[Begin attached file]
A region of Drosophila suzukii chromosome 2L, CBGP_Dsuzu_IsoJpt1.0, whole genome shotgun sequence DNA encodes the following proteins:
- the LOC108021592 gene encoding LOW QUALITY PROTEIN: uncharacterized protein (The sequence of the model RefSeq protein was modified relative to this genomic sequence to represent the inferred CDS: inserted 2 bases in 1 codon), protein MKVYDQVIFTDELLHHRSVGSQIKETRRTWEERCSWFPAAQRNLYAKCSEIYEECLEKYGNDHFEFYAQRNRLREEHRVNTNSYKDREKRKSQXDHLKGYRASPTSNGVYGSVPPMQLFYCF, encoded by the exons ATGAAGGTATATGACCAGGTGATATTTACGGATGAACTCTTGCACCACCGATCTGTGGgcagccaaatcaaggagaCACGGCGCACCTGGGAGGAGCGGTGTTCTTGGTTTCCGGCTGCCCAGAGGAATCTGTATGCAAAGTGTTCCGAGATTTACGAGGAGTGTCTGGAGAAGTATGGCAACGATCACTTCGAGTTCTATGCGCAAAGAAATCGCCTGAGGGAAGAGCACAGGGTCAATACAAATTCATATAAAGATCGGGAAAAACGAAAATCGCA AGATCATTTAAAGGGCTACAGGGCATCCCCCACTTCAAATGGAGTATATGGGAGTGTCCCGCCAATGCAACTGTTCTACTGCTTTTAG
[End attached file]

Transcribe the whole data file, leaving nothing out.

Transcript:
A region of Drosophila suzukii chromosome 2L, CBGP_Dsuzu_IsoJpt1.0, whole genome shotgun sequence DNA encodes the following proteins:
- the LOC108021592 gene encoding LOW QUALITY PROTEIN: uncharacterized protein (The sequence of the model RefSeq protein was modified relative to this genomic sequence to represent the inferred CDS: inserted 2 bases in 1 codon), protein MKVYDQVIFTDELLHHRSVGSQIKETRRTWEERCSWFPAAQRNLYAKCSEIYEECLEKYGNDHFEFYAQRNRLREEHRVNTNSYKDREKRKSQXDHLKGYRASPTSNGVYGSVPPMQLFYCF, encoded by the exons ATGAAGGTATATGACCAGGTGATATTTACGGATGAACTCTTGCACCACCGATCTGTGGgcagccaaatcaaggagaCACGGCGCACCTGGGAGGAGCGGTGTTCTTGGTTTCCGGCTGCCCAGAGGAATCTGTATGCAAAGTGTTCCGAGATTTACGAGGAGTGTCTGGAGAAGTATGGCAACGATCACTTCGAGTTCTATGCGCAAAGAAATCGCCTGAGGGAAGAGCACAGGGTCAATACAAATTCATATAAAGATCGGGAAAAACGAAAATCGCA AGATCATTTAAAGGGCTACAGGGCATCCCCCACTTCAAATGGAGTATATGGGAGTGTCCCGCCAATGCAACTGTTCTACTGCTTTTAG